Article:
5 Potentially Disastrous Financial Mistakes Every New Entrepreneur Should Know About

by Guest Author on March 4, 2013

When I became an entrepreneur, I really didn’t think much about the financial implications of starting a business. Like many before me, I naively believed that if I threw enough cash and credit at my business it would eventually float. That was a costly bet.

Having been at this thing for a few years now, I look back at the less experienced me and wish I could travel from the future and give her a few words of advice about how to make sure her business doesn’t suck the financial life out of her before it has a chance to turn a profit. Unfortunately, I can’t do that, so I’ll have to pay it forward instead. From me to you, I hope you save yourself a lot of economical heartache by avoiding these 5 costly mistakes I wish I knew before starting my first business.

Mistake #1: Trying to capture the whole market.

My advice? Niche yourself and narrow your focus to the one segment of the market you most relate to and have the most experience in. Not only will these shrink your marketing costs by allowing you to spend your resources on more targeted avenues that yield a higher return, it will also allow you to truly be seen as an “expert” instead of a generalist. Customers are willing to pay more to work with experts and specialists, which results in you working less and making more.

Yes, your overall pool of prospects may downsize a bit, but your opportunity for income expands while also making your marketing much simpler and more effective. Ask yourself these questions to discover your niche:

  • Is there a specific type of person you work best with? Who would benefit most from your product or service? (Don’t just think age, gender and location. Think interests, hobbies, opinions and beliefs.)
  • What’s a gap in your industry that isn’t already being served? What’s missing that’s leaving some consumers unsatisfied?
  • Leave the generalist mindset behind and ask yourself this: What’s the one thing that you know you can do or be better than anyone else? What’s the one result or benefit you can offer your customers that others simply can’t or won’t guarantee?

Amish businesses have a 95% success rate, which a researcher attributes to their resolve to stick with what they know best and do best. “Everything about the Amish says things like ‘rustic,’ ‘traditional,’ ‘handmade,’ so they tend to play to those strengths,” Wesner says. (source)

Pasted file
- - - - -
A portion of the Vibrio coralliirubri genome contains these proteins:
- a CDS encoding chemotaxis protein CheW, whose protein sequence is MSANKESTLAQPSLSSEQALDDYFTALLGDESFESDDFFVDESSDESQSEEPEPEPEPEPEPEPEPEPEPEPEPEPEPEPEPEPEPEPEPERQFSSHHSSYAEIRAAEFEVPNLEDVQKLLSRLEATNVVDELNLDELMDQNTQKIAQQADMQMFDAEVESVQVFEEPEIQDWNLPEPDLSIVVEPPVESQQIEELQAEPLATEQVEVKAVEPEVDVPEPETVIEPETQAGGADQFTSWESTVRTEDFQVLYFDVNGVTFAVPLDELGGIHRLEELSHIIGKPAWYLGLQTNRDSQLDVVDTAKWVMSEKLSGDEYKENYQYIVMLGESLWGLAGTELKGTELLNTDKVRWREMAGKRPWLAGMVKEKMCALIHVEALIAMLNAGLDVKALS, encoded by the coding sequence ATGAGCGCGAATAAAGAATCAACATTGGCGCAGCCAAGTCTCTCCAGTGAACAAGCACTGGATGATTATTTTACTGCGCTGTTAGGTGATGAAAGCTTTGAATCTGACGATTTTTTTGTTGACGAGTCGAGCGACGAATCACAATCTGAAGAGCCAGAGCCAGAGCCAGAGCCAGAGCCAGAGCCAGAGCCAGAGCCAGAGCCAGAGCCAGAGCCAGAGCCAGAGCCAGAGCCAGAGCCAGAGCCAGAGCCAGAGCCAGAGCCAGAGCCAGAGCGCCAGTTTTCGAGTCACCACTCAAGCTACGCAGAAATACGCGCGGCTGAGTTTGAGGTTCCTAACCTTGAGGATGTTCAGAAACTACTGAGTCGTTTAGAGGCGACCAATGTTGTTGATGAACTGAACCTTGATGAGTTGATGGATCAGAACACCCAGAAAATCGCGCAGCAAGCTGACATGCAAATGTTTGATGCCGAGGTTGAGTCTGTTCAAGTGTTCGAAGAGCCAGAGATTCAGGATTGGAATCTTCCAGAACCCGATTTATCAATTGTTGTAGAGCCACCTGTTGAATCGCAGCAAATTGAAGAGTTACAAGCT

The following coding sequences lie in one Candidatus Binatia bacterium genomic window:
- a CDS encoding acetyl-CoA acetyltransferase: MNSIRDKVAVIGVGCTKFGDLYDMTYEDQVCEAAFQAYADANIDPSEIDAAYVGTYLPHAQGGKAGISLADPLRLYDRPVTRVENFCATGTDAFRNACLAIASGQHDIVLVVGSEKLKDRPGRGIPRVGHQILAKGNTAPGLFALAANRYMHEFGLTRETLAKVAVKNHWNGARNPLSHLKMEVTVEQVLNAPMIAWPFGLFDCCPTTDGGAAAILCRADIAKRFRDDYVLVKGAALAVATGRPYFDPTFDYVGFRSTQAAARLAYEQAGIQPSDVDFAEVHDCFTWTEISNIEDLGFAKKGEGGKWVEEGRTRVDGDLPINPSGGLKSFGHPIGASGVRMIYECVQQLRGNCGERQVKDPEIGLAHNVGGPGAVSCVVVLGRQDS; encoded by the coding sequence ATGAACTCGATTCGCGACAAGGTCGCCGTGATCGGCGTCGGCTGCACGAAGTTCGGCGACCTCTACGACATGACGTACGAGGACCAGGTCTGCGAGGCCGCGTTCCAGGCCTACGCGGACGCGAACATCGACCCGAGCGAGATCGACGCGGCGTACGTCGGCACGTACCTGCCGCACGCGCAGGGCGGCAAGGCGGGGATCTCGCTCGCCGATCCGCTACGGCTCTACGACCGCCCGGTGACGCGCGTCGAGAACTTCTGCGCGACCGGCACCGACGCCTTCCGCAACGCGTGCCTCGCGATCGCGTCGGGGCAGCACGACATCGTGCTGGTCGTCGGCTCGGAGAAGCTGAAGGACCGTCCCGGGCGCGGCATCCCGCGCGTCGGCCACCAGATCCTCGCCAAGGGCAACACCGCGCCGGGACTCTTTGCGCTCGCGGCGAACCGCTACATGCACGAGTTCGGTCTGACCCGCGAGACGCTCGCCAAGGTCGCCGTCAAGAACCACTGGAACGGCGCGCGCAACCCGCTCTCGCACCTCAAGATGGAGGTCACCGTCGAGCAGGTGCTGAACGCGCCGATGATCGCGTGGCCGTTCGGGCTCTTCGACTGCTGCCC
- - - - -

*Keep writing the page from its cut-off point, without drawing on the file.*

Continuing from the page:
Mistake #2: Quitting your job at the start.

Luckily, this was one of the few mistakes I actually didn’t make. For as long as possible, I kept working full time while building up both my first and my second business. This gave me the financial stability to stay afloat while investing time and money into my business. When you’re just starting out, the absolute worse position you can put yourself in is financial crisis. In addition to putting your dream at serious risk, it can also create a major strain on your state of mind and your relationships at home.

Also, keep in mind that starting a business when you’re out of work isn’t always the best timing. According to the SBA “When finding work is difficult, starting a business can be just as difficult if not more so.” (source)

Mistake #3: Failing to establish attractive incentives for your past clients to spread the word about your work.

The power of past customers is chronically underrated. In younger years, many new business owners are so fearful of letting go of a portion of their precious income that they wind up missing much bigger revenue opportunities. Save your advertising dollars and let your raving fans do the work for you.

Any time a past client or friend refers a new, paying customer to you, reward them with a flat dollar amount, commission percentage, free products or services or a gift card to popular stores or activities. Get creative with it. Once, a friend of the family thanked my husband for some work he did on their house with a gift card to take an air boat ride. How cool is that?!

Here are a few ways to start tracking referrals, logistically:

  • Set up a web-based affiliate program that assigns each past customer a unique, trackable link. You set the commission and all they have to do is use their link. The affiliate software does all the tracking work for you.